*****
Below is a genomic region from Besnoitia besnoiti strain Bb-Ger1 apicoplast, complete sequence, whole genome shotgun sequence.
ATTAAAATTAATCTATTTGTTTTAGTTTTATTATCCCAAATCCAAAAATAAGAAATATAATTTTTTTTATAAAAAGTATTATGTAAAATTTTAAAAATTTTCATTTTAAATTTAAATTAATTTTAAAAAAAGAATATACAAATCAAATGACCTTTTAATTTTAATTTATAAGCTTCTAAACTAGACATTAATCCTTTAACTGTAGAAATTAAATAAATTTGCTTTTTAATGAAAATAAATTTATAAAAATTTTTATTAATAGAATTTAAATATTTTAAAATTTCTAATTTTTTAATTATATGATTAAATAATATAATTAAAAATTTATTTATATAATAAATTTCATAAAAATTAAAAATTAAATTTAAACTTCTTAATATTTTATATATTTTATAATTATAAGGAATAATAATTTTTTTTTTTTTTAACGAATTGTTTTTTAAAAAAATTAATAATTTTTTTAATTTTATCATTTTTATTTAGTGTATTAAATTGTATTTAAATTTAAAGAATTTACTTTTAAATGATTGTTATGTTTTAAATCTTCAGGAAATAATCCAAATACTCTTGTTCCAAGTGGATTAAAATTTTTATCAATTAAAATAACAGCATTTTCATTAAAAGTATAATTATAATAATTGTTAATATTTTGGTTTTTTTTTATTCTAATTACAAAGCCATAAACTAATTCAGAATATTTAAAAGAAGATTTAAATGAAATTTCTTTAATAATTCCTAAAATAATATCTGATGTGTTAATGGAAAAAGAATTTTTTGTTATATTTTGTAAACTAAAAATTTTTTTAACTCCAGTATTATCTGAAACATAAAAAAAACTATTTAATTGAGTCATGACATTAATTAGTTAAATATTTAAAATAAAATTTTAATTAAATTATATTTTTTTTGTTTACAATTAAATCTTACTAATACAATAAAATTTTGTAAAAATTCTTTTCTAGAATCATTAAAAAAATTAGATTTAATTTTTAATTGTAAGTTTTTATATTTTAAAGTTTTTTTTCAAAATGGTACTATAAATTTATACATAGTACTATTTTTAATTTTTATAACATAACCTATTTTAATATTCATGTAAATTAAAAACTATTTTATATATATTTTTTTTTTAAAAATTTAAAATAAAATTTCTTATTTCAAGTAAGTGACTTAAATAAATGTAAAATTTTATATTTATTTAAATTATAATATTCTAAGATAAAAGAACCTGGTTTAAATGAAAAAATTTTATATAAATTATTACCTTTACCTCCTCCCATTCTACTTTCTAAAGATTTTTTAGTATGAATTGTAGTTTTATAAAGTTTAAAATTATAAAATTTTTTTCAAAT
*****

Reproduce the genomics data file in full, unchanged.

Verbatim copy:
Below is a genomic region from Besnoitia besnoiti strain Bb-Ger1 apicoplast, complete sequence, whole genome shotgun sequence.
ATTAAAATTAATCTATTTGTTTTAGTTTTATTATCCCAAATCCAAAAATAAGAAATATAATTTTTTTTATAAAAAGTATTATGTAAAATTTTAAAAATTTTCATTTTAAATTTAAATTAATTTTAAAAAAAGAATATACAAATCAAATGACCTTTTAATTTTAATTTATAAGCTTCTAAACTAGACATTAATCCTTTAACTGTAGAAATTAAATAAATTTGCTTTTTAATGAAAATAAATTTATAAAAATTTTTATTAATAGAATTTAAATATTTTAAAATTTCTAATTTTTTAATTATATGATTAAATAATATAATTAAAAATTTATTTATATAATAAATTTCATAAAAATTAAAAATTAAATTTAAACTTCTTAATATTTTATATATTTTATAATTATAAGGAATAATAATTTTTTTTTTTTTTAACGAATTGTTTTTTAAAAAAATTAATAATTTTTTTAATTTTATCATTTTTATTTAGTGTATTAAATTGTATTTAAATTTAAAGAATTTACTTTTAAATGATTGTTATGTTTTAAATCTTCAGGAAATAATCCAAATACTCTTGTTCCAAGTGGATTAAAATTTTTATCAATTAAAATAACAGCATTTTCATTAAAAGTATAATTATAATAATTGTTAATATTTTGGTTTTTTTTTATTCTAATTACAAAGCCATAAACTAATTCAGAATATTTAAAAGAAGATTTAAATGAAATTTCTTTAATAATTCCTAAAATAATATCTGATGTGTTAATGGAAAAAGAATTTTTTGTTATATTTTGTAAACTAAAAATTTTTTTAACTCCAGTATTATCTGAAACATAAAAAAAACTATTTAATTGAGTCATGACATTAATTAGTTAAATATTTAAAATAAAATTTTAATTAAATTATATTTTTTTTGTTTACAATTAAATCTTACTAATACAATAAAATTTTGTAAAAATTCTTTTCTAGAATCATTAAAAAAATTAGATTTAATTTTTAATTGTAAGTTTTTATATTTTAAAGTTTTTTTTCAAAATGGTACTATAAATTTATACATAGTACTATTTTTAATTTTTATAACATAACCTATTTTAATATTCATGTAAATTAAAAACTATTTTATATATATTTTTTTTTTAAAAATTTAAAATAAAATTTCTTATTTCAAGTAAGTGACTTAAATAAATGTAAAATTTTATATTTATTTAAATTATAATATTCTAAGATAAAAGAACCTGGTTTAAATGAAAAAATTTTATATAAATTATTACCTTTACCTCCTCCCATTCTACTTTCTAAAGATTTTTTAGTATGAATTGTAGTTTTATAAAGTTTAAAATTATAAAATTTTTTTCAAAT